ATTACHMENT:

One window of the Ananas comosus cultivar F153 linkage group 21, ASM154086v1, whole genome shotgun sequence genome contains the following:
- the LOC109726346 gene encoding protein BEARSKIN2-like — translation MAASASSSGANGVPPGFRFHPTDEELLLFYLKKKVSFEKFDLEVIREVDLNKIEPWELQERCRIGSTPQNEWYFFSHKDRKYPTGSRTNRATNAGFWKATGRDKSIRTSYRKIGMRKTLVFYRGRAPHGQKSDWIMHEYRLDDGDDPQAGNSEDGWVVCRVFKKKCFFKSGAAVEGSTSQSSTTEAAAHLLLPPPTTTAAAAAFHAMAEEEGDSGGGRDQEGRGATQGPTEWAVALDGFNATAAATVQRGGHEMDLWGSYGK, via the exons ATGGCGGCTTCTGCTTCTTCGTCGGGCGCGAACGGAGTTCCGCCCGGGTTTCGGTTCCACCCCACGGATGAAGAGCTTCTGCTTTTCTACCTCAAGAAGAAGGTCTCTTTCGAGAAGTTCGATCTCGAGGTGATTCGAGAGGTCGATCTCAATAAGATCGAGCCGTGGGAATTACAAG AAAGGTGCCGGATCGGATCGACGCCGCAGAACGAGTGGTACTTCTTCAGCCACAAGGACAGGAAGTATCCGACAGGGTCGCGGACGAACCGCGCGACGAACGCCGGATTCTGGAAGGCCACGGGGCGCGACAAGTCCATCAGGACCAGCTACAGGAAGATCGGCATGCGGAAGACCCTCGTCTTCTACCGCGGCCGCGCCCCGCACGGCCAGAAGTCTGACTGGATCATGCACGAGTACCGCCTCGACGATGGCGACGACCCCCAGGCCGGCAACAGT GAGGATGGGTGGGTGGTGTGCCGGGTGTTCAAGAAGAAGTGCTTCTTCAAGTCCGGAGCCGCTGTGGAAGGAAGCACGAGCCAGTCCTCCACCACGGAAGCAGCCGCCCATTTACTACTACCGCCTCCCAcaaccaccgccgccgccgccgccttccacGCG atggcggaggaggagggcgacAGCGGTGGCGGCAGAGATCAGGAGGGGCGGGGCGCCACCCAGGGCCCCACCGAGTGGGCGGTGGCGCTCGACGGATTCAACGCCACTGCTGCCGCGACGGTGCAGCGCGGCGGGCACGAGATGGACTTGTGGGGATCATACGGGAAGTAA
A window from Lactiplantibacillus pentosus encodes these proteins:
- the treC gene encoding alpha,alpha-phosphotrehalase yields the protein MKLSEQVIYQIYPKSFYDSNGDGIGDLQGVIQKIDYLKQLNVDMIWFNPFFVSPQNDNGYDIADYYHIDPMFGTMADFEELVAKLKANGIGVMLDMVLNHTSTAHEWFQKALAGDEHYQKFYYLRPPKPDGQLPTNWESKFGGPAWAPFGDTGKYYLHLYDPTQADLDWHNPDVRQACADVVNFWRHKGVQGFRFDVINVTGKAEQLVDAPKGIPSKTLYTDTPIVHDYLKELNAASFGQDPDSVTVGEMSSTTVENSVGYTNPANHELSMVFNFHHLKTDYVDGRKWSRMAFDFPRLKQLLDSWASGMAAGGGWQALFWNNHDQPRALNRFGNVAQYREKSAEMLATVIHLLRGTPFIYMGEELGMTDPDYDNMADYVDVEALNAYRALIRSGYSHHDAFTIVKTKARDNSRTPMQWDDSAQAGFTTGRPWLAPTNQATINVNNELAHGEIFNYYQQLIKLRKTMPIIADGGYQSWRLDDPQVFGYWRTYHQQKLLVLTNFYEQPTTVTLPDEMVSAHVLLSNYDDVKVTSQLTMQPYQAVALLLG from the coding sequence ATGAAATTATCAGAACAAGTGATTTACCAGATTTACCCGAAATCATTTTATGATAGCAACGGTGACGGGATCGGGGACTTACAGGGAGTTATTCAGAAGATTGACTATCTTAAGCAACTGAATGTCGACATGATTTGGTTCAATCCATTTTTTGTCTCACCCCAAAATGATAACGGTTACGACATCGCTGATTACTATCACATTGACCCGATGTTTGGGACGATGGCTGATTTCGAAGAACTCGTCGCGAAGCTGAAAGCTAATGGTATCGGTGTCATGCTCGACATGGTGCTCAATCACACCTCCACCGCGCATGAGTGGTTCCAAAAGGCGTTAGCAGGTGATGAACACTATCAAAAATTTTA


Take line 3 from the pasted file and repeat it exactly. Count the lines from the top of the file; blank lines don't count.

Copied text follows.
A window from Lactiplantibacillus pentosus encodes these proteins: